Case Watch: For Mediators
The following case analysis is the second in a regular series we will publish to help neutrals broaden their knowledge of rulings of Georgia’s appellate courts that may affect your practice. Remember: mediators should not give legal advice or opinions.
Review of S09A0227; 285 Ga. 319, Evans v. Evans, decided April 28, 2009. Appeal to Georgia Supreme Court of a ruling by Judge Shepherd Lee Howell, Bartow County Superior Court.
If you mediate for the public or for any county court programs, chances are that some of the vast number of family law litigants making their way through the courts will seek your help in preparing their child support worksheets.
Depending on the age of the children, the effect of even a small change to monthly support can be substantial when you add up the total support obligation over the 18 years or so that it may be in effect. Lower-income parties depend on every penny to support their families, and they need as much as they can get, or keep.
Mediators can usually recognize financial numbers that are “hard” and thus clearly must be included in monthly gross income for purposes of child support calculation. But some of the most heated negotiations arise over “soft” numbers, such as overtime pay, and whether to consider overtime pay in calculating child support. The payor always has the same reason for not including overtime: It is unfair since it is not guaranteed and would significantly inflate monthly gross income. The payee always has the same reason for wanting it included: It is unfair to ignore it since it is income.
a. Who is right when parties cannot agree?
b. Should overtime (and other variable income) be considered in setting the amount of child support?
c. What is the fairest way to calculated variable, nonrecurring income so as not to create a windfall for one party at the expense (literally) of the other party?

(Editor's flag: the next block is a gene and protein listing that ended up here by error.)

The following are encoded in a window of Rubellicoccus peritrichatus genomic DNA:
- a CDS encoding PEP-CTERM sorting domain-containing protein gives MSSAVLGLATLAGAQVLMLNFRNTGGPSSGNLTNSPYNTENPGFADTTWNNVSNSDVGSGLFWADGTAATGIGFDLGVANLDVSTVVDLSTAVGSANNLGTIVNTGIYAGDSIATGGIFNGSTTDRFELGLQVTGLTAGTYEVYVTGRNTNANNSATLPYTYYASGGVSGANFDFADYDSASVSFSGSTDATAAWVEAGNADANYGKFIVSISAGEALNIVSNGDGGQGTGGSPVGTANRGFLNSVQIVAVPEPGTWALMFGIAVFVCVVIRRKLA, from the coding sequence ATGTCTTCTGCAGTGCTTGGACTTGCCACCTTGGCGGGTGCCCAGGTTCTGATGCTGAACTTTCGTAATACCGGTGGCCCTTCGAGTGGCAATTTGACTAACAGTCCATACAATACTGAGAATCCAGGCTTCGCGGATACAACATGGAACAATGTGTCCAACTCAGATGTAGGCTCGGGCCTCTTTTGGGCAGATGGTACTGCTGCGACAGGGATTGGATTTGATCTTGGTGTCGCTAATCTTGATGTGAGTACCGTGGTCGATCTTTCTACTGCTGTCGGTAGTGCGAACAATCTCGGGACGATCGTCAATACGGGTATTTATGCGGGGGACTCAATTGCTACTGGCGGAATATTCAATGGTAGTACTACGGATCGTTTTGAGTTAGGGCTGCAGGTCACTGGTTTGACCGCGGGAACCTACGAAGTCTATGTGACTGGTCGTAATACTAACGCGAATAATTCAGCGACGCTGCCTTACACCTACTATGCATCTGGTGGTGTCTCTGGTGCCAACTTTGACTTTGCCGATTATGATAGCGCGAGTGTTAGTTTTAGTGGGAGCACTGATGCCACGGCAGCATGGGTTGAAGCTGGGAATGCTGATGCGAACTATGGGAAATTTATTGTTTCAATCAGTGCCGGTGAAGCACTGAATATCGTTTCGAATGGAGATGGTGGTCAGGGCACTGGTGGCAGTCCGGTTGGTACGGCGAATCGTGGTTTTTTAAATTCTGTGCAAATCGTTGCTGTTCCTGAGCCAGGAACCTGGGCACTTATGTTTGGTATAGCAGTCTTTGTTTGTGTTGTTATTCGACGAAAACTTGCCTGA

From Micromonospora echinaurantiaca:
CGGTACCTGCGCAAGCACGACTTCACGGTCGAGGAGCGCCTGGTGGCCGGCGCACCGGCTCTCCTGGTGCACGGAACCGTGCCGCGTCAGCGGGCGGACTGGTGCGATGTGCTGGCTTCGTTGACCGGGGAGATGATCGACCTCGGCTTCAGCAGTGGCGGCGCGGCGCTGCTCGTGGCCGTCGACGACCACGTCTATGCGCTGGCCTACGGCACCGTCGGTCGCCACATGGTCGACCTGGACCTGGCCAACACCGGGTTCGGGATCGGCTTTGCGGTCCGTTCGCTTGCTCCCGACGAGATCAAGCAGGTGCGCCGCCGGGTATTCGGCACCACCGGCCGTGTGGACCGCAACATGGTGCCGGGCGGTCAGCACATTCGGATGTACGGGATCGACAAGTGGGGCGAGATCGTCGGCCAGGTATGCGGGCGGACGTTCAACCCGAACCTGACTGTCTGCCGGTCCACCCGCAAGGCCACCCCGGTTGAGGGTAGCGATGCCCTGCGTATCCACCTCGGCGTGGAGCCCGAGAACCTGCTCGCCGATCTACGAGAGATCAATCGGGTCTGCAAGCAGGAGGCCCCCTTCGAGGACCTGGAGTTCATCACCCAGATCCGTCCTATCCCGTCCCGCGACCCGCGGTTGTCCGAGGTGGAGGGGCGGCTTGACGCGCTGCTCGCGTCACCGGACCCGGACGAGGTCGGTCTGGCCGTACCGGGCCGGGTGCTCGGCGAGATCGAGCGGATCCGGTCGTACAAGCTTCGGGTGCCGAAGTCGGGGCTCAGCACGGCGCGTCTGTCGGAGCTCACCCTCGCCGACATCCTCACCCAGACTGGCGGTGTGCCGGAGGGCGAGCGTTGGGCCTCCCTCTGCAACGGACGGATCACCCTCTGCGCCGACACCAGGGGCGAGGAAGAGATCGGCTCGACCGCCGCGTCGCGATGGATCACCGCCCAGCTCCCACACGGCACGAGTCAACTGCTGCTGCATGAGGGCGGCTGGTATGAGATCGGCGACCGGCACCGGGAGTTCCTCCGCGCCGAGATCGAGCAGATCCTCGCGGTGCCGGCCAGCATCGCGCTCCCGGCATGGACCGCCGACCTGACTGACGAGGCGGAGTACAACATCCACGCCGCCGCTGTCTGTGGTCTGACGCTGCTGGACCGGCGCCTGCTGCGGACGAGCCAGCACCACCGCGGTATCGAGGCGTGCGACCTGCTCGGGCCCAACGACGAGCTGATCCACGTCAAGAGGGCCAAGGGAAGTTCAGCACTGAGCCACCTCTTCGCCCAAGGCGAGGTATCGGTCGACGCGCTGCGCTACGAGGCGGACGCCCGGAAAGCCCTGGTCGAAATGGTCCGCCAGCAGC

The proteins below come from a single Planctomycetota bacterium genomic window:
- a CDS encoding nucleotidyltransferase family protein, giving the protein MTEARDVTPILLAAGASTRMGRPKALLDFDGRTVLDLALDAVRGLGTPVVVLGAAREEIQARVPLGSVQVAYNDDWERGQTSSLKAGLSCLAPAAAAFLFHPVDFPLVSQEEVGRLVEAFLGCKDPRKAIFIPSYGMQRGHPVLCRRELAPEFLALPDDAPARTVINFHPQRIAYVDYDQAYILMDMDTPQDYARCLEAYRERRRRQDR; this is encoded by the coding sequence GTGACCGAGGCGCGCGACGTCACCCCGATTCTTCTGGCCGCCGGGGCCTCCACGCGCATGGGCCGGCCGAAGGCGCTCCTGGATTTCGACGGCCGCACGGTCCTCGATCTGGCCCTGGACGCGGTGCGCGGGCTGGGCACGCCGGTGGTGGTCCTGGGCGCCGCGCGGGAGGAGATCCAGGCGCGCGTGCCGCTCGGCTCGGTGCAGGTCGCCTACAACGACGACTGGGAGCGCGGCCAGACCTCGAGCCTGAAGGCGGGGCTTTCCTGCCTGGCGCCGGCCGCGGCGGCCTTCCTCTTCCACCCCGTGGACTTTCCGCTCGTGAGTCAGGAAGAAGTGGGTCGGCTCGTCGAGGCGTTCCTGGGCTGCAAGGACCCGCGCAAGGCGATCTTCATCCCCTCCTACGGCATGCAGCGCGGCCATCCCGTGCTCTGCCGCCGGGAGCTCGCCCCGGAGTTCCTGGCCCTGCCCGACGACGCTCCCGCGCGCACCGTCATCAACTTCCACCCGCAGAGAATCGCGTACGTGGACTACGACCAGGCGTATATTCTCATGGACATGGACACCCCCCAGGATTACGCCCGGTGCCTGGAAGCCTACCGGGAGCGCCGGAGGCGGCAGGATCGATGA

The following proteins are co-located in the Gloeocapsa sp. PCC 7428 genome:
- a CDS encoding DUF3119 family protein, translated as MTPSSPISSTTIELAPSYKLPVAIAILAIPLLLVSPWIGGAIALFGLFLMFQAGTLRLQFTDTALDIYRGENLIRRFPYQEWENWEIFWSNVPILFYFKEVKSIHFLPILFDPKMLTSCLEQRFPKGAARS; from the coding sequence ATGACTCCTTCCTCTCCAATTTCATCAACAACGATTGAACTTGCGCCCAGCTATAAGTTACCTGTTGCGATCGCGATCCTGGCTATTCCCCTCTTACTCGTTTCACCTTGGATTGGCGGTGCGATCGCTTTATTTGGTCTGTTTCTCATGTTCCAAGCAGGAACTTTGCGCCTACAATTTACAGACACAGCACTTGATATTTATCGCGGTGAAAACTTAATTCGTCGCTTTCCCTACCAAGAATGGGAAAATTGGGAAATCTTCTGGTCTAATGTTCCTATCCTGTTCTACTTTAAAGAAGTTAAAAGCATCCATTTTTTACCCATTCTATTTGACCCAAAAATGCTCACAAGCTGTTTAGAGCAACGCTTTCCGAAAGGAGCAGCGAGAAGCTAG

The Evans case provides us guidance. In Evans, the payor parent argued to the trial court that overtime income should not be included in child support calculations, and the Bartow County judge agreed.
Case not over yet. The Georgia Supreme Court reversed and remanded the case to the trial court for a second hearing. The Supreme Court held that yes, overtime pay should be included in calculating child support, and not only should it be included, it is required by statute to be part of the determination of gross monthly income. To aid the trial court, the justices gave instructions on how variable income such as overtime pay should be calculated in setting the amount of child support:
“[Variable income] shall be averaged over a reasonable period of time consistent with the circumstances and added to the parent’s fixed salary or wages to determine gross income. When income is received on an irregular, nonrecurring or one-time basis, the court may, but is not required to average or prorate the income over a reasonable specified period of time; or the parent may be required to pay as a one-time support amount a percentage of the nonrecurring income.”
In mediation, there is more time and flexibility for mediators to help parties explore different approaches that are “consistent with the circumstances” or equivalent to “one-time support amount as a percentage of the nonrecurring income.” The parties have input in calculating income that includes overtime pay but ultimately results in a mutually agreed-upon support amount that one party can pay and the other can accept.
The Evans litigants’ experience – the time and money the parties spent for themselves and counsel to appear in the trial court, then to appear before the Supreme Court, and then to reappear in the trial court, only to experience the uncertainty of different rulings – is anathema to the goals of mediation. The litigants paid the high price of a hard legal lesson that now all mediators, attorneys and parties can learn from. Unfortunately, cases like Evans are not unique. Fortunately, we mediators can continue to help parties avoid a multitude of issues that can prolong litigation and bleed them dry financially.